But the share of non-institutional credit in rural areas is falling in all these states except Andhra Pradesh and Telangana. 

According to the survey, Bihar saw the steepest fall in non-institutional rural credit, from about 78 per cent in 2012 to 51.5 per cent by 2018. 

In Rajasthan, the share of non-institutional agencies to total rural credit fell from 69 per cent to 47 per cent in the same time period. The fall in Odisha (43 per cent to 41 per cent) and Uttar Pradesh (43 per cent to 37 per cent) in this regard was relatively slow.


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Sahukars losing out 

Between 2012 to 2018, professional money lenders lost out to commercial banks, the data shows.

In 2012, traditional moneylenders and agriculture lenders accounted for 33 per cent of the total rural credit. In 2018, their share has come down to just 22 per cent. This figure includes lending by both professional and agricultural lenders.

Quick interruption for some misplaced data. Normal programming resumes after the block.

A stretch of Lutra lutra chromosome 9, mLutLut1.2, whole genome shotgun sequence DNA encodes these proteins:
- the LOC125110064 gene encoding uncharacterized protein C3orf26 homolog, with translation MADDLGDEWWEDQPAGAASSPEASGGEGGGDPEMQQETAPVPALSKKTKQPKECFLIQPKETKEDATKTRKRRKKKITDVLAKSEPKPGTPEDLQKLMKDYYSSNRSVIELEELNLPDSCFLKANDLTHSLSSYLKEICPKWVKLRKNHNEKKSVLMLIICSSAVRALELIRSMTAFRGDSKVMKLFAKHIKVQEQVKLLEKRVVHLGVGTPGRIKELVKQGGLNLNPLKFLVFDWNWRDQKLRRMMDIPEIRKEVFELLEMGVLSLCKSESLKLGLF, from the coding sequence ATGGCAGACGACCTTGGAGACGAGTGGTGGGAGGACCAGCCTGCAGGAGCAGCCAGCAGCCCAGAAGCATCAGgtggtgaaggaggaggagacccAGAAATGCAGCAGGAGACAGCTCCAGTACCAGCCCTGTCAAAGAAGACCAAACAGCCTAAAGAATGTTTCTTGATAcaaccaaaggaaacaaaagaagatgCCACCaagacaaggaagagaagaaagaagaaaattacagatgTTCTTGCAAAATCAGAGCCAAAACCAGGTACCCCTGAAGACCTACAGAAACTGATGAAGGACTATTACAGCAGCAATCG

Traditional moneylenders or sahukars have existed in Indian villages for centuries. These lenders charge a usurious amount of interest that often puts the debtor into a debt trap. 

According to the All India Rural Credit Survey conducted by the Reserve Bank of India in 1951, these money lenders accounted for about 70 per cent of the total rural credit at the time.

The mere convenience of low or no collateral and availability made these lenders accessible to the poorest households in rural India and they faced no competition from organised banking even decades after India’s Independence.

Until 1971, non-institutional credit accounted for over 70 per cent of rural India’s debt, which fell to 38 per cent by 1981 as effects of 1969 bank nationalisation started showing results, with bank branches being spread across the country.

The debt survey notes that credit by scheduled commercial banks, which did not account for even a percent of rural India’s credit in 1951, have recorded a great jump. As of 2018, about 42 per cent of rural India’s credit was channelised through these banks, up from 25 per cent in 2012.